Horizonte Verde is Xavier Veilhan (b.1963, Paris, France) first solo exhibition in Latin America, following group shows in Quito, Caracas, Montevideo, and São Paulo’s old Matarazzo hospital (2014). In it, the artist presents the developments of some of his emblematic series. A large installation of monochrome lithographies takes up the walls of Galeria Nara Roesler in São Paulo, providing the backdrop to a new mobile that combines hand-painted elements, a new feature in the artist’s work. In a second room, an installation mixes pictures and sculptures representing family members of the artist’s.
Between the two rooms, a 1.4 meter line that starts on the floor joins the two spaces, running along the walls like a horizon line. This visual process unifies the gallery space, turning it into a stage: the audience ceases to be passive visitors and become actors in this visual machine of an exhibition.
This is a way to reiterate the French art scene of the nineties, where the exhibition was seen as a medium, but also to focus the model of experience proposed by Veilhan, involving immaterial data, space, and movement. The part of his practice connected with theater is represented in the exhibition by recent projects: the “Systema Occam” (2013) performance, his latest film “Vent Moderne” (2015) and “Architectones” (2012-2014), a cycle of onsite interventions in emblematic modernist buildings.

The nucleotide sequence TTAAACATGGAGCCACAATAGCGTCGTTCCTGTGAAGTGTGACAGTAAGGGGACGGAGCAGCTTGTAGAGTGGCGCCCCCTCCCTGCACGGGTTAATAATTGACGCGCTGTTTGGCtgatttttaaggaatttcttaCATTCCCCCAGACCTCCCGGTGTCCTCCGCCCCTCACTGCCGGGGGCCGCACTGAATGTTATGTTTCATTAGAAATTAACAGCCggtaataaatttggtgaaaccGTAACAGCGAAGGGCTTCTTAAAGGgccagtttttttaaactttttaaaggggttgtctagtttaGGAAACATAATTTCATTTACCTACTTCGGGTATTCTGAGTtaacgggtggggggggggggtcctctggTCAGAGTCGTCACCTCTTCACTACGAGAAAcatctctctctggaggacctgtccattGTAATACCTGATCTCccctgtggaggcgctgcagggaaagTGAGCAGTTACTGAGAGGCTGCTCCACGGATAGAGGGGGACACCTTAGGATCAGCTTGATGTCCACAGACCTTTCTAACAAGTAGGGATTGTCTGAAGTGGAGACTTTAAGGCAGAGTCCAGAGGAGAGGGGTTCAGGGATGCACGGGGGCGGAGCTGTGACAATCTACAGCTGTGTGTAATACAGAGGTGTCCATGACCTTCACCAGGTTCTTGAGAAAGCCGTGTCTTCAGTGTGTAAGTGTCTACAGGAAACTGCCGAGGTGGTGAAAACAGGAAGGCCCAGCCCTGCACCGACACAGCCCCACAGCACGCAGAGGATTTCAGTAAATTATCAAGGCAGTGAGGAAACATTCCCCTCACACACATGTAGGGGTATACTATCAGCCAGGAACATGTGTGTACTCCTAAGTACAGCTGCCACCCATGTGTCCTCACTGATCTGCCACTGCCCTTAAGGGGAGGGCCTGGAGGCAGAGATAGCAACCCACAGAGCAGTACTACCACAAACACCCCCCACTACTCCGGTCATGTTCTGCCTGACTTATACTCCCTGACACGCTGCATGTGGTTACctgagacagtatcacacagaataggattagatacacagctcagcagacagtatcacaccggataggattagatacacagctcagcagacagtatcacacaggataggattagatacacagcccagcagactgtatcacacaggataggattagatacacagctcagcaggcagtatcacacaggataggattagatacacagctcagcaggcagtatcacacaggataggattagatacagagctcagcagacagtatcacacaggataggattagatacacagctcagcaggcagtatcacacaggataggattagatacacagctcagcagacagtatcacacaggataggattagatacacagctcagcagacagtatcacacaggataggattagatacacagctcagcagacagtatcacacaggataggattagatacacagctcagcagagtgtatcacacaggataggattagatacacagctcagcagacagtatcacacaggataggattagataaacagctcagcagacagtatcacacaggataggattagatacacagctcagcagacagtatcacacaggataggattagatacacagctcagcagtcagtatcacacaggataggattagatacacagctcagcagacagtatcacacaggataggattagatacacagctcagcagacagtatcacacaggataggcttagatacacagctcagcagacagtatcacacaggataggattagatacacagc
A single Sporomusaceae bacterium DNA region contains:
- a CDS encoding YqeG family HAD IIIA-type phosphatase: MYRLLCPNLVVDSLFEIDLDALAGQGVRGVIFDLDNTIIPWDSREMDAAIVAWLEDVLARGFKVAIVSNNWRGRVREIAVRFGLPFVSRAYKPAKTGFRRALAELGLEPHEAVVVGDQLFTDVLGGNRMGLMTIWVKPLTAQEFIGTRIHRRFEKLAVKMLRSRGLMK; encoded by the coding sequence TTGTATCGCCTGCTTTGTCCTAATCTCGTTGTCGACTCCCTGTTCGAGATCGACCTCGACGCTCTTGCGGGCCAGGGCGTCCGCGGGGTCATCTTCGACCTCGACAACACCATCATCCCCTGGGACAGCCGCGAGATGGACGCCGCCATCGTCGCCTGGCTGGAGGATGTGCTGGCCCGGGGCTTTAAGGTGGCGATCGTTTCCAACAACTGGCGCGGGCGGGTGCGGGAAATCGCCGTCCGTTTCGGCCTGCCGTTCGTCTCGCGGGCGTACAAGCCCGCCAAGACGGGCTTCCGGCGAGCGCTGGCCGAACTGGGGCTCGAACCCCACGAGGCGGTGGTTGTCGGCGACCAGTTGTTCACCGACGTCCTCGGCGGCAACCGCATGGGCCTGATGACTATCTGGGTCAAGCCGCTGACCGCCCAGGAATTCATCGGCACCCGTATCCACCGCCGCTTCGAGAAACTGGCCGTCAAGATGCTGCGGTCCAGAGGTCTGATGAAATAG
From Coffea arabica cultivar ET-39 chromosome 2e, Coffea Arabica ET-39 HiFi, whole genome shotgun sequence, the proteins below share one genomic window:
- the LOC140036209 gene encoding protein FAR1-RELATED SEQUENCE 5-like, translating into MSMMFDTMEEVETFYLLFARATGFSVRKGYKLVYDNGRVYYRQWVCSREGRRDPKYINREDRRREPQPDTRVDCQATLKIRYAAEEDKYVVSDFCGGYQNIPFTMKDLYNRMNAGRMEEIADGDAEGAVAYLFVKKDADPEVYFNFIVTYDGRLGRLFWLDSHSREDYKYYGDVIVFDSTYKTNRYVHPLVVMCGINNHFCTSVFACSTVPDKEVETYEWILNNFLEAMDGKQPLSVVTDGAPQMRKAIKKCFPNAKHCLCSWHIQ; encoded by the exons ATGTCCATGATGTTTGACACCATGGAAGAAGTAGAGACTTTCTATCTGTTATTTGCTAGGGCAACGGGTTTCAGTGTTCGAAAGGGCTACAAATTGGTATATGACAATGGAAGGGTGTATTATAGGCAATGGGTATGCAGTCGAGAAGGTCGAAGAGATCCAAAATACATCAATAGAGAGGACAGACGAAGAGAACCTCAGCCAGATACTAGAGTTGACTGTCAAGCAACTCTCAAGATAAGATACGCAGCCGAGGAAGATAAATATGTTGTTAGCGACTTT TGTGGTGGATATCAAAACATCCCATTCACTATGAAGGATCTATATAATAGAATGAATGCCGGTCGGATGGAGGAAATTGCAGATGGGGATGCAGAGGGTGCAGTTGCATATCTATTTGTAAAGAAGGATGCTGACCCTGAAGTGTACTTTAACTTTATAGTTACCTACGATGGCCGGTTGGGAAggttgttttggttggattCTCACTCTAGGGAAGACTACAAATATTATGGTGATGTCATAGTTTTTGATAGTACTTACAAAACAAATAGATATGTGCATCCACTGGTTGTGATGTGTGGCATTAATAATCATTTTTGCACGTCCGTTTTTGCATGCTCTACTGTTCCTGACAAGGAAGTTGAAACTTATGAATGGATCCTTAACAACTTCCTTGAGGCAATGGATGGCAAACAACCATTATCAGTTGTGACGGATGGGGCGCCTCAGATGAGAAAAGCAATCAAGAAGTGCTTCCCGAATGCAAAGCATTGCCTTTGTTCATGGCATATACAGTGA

Whereas the parallel development of different sets of artworks bears witness to a concept of creativity, favoring cycle over rupture, Horizonte Verde evokes a recent development within Veilhan’s work. The well-defined, sparking aesthetics of the 2000s, a period characterized by a predilection for stainless steel or resin, gave way a few years ago to a rawer, more artisanal work. In São Paulo, the raw wood pedestals, carbon sculptures, and lithographs that hang from walls illustrate this back-to-basics approach. They are also a throwback to the artist’s collective studio work, like his 1990s group paintings.
This shift towards a more sensitive, organic and fragile approach reflects the dawning of the new era we are living in, characterized by an inflection in the concept of progress. The latter is not so much synonymous with a hectic quest for a utopian future as it is a subtle, conscious development of the need to integrate harmonically with the environment. Termed the “sweet age” by philosopher Michel Serres, this ongoing new era requires representations to match it. And the main inquiries of Xavier Veilhan gravitate around the processes of capturing reality, in technical and aesthetical sets.